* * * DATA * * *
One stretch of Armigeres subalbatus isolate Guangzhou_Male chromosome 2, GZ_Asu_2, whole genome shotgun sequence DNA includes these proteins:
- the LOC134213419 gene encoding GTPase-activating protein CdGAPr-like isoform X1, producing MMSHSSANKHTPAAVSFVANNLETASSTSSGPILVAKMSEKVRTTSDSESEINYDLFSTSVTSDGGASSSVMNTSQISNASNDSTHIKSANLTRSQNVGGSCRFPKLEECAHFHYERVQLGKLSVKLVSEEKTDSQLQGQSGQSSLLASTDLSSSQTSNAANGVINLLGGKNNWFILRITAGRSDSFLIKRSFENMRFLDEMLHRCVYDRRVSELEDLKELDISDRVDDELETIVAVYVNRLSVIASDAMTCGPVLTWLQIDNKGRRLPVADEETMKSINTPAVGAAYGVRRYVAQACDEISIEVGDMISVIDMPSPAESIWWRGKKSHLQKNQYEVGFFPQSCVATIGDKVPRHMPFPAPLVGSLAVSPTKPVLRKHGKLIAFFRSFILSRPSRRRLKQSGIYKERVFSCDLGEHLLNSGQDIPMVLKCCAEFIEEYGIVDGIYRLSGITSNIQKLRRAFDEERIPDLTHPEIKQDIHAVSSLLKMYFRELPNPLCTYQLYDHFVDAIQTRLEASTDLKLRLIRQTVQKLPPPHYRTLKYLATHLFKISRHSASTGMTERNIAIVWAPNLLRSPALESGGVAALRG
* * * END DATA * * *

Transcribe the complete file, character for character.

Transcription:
One stretch of Armigeres subalbatus isolate Guangzhou_Male chromosome 2, GZ_Asu_2, whole genome shotgun sequence DNA includes these proteins:
- the LOC134213419 gene encoding GTPase-activating protein CdGAPr-like isoform X1, producing MMSHSSANKHTPAAVSFVANNLETASSTSSGPILVAKMSEKVRTTSDSESEINYDLFSTSVTSDGGASSSVMNTSQISNASNDSTHIKSANLTRSQNVGGSCRFPKLEECAHFHYERVQLGKLSVKLVSEEKTDSQLQGQSGQSSLLASTDLSSSQTSNAANGVINLLGGKNNWFILRITAGRSDSFLIKRSFENMRFLDEMLHRCVYDRRVSELEDLKELDISDRVDDELETIVAVYVNRLSVIASDAMTCGPVLTWLQIDNKGRRLPVADEETMKSINTPAVGAAYGVRRYVAQACDEISIEVGDMISVIDMPSPAESIWWRGKKSHLQKNQYEVGFFPQSCVATIGDKVPRHMPFPAPLVGSLAVSPTKPVLRKHGKLIAFFRSFILSRPSRRRLKQSGIYKERVFSCDLGEHLLNSGQDIPMVLKCCAEFIEEYGIVDGIYRLSGITSNIQKLRRAFDEERIPDLTHPEIKQDIHAVSSLLKMYFRELPNPLCTYQLYDHFVDAIQTRLEASTDLKLRLIRQTVQKLPPPHYRTLKYLATHLFKISRHSASTGMTERNIAIVWAPNLLRSPALESGGVAALRG